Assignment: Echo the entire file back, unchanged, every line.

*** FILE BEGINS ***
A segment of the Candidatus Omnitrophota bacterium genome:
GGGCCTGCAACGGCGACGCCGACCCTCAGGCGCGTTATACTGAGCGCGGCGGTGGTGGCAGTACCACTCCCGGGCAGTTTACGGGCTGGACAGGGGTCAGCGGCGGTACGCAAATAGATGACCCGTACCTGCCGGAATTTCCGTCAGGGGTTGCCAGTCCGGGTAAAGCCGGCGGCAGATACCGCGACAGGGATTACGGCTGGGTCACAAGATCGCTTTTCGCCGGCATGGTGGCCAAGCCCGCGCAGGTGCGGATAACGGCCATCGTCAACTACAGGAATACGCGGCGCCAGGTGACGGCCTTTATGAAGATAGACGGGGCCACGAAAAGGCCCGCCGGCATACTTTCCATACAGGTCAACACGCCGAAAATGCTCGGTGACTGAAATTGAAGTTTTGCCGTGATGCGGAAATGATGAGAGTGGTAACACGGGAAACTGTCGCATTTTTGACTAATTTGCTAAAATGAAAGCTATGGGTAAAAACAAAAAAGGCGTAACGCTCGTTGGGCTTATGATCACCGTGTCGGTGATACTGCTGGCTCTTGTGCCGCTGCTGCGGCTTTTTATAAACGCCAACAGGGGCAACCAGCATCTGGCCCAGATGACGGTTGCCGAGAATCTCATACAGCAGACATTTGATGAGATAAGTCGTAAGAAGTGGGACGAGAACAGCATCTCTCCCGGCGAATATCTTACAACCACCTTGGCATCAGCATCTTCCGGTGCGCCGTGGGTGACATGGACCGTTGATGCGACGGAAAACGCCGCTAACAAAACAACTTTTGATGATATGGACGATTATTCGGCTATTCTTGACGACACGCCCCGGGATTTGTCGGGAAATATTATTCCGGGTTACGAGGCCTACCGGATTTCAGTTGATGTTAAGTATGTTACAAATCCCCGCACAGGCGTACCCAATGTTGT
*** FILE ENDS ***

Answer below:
A segment of the Candidatus Omnitrophota bacterium genome:
GGGCCTGCAACGGCGACGCCGACCCTCAGGCGCGTTATACTGAGCGCGGCGGTGGTGGCAGTACCACTCCCGGGCAGTTTACGGGCTGGACAGGGGTCAGCGGCGGTACGCAAATAGATGACCCGTACCTGCCGGAATTTCCGTCAGGGGTTGCCAGTCCGGGTAAAGCCGGCGGCAGATACCGCGACAGGGATTACGGCTGGGTCACAAGATCGCTTTTCGCCGGCATGGTGGCCAAGCCCGCGCAGGTGCGGATAACGGCCATCGTCAACTACAGGAATACGCGGCGCCAGGTGACGGCCTTTATGAAGATAGACGGGGCCACGAAAAGGCCCGCCGGCATACTTTCCATACAGGTCAACACGCCGAAAATGCTCGGTGACTGAAATTGAAGTTTTGCCGTGATGCGGAAATGATGAGAGTGGTAACACGGGAAACTGTCGCATTTTTGACTAATTTGCTAAAATGAAAGCTATGGGTAAAAACAAAAAAGGCGTAACGCTCGTTGGGCTTATGATCACCGTGTCGGTGATACTGCTGGCTCTTGTGCCGCTGCTGCGGCTTTTTATAAACGCCAACAGGGGCAACCAGCATCTGGCCCAGATGACGGTTGCCGAGAATCTCATACAGCAGACATTTGATGAGATAAGTCGTAAGAAGTGGGACGAGAACAGCATCTCTCCCGGCGAATATCTTACAACCACCTTGGCATCAGCATCTTCCGGTGCGCCGTGGGTGACATGGACCGTTGATGCGACGGAAAACGCCGCTAACAAAACAACTTTTGATGATATGGACGATTATTCGGCTATTCTTGACGACACGCCCCGGGATTTGTCGGGAAATATTATTCCGGGTTACGAGGCCTACCGGATTTCAGTTGATGTTAAGTATGTTACAAATCCCCGCACAGGCGTACCCAATGTTGT